it is using the Bauhaus as a starting point for the CAA’s attempt to inspire innovation in a nation known for so long for its barely disguised copies and fake replicas of name-brand goods, for factories pumping out foreign designs rather than their own.
The most prominent exhibition, that of Bauhaus and closely related artifacts, is there to show how design innovation came in the most seemingly ordinary forms. That is, designs we don’t look twice at today, the curators tell us, were in fact innovations when they were created 100 years ago, and have forever changed the way we interact with the objects around us. Accordingly, the glass cases are full of chairs, lamps, plates, kettles, doorknobs, wardrobes, and more, all designed by
predecessors and contemporaries of the Bauhaus, its teachers, or its students. Even a small model of the faculty house shared by Kandinsky and Klee, as designed by Gropius, made the cut. As exciting as it was to reconsider the revolutionary aspects of these now-standard designs, I derived as much pleasure from seeing genuinely fascinated groups of Chinese tourists trailing knowledgeable docents from object to object.
The Gropius-designed faculty house shared by Kandinsky and Klee.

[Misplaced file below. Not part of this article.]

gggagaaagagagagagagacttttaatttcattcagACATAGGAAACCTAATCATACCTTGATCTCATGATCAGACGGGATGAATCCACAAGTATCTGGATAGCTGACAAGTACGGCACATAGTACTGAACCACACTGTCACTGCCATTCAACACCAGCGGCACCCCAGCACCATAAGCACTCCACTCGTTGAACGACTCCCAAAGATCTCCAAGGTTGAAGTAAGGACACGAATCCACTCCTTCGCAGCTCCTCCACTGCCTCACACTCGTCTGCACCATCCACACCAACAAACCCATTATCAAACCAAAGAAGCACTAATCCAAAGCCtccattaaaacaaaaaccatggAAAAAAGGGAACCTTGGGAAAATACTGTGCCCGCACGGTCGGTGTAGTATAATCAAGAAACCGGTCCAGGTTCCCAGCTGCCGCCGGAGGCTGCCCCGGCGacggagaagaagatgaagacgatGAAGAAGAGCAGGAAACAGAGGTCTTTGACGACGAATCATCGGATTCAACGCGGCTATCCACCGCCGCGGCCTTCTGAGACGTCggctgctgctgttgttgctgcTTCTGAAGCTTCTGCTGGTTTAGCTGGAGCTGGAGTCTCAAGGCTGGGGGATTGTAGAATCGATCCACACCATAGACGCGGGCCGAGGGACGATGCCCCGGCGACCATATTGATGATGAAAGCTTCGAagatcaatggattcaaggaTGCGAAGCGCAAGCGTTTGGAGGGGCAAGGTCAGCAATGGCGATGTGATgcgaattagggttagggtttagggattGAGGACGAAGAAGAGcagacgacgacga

It is conceivable that those who planned the museum and its acquisitions had painter and prominent Bauhaus teacher Kandinsky in mind when they set about this enormous project. His landmark treatise Concerning the Spiritual in Art was translated and published in China in the 1980s, less than a decade after the Reform and Opening Up in the late 1970s. In its introduction, Kandinsky wrote, “…[E]ach period of
culture produces an art of its own which can never be repeated. Efforts to revive the art-principles of the past will at best produce an art that is still-born.” Though the museum is also funding research about the Bauhaus to strengthen its credentials, it has made no secret of the fact that its eye is ultimately focused on the coming period of Chinese art and design, not solely on the art principles of the Bauhaus past.
The first Chinese edition of Kandinsky’s Concerning the Spiritual in Art.
To the same extent that it does focus on the Bauhaus past, it focuses on the Chinese past: Shanghai Daily reported in May 2018 that the Academy was in the process of collecting Chinese designs of the past hundred years, presumably to be shown in another permanent exhibition. The museum’s opening ceremony included a performance,
in collaboration with the Goethe-Institut, of Oskar Schlemmer’s “Figural Cabinet”—as a student research piece exploring the potential for dialogue with Song dynasty zaju (poetic dramas). And a timeline on a long wall just off the main exhibit placed both Western and Chinese cultural events. For instance, we see that the Bauhaus was founded in 1919, but just to the left of that particular marker, under “1917,” the
timeline notes that Cai Yuanpei, father of the modern Chinese education system, gave a speech entitled “Substituting Aesthetic Education for Religion.” The intent is surely to draw attention to the nature of the adjacent trajectories of China and the West, in order to combat notions that Chinese thought is purely received wisdom devoid of innovation.
The performance of Schlemmer’s “Figural Cabinet” at the opening ceremony.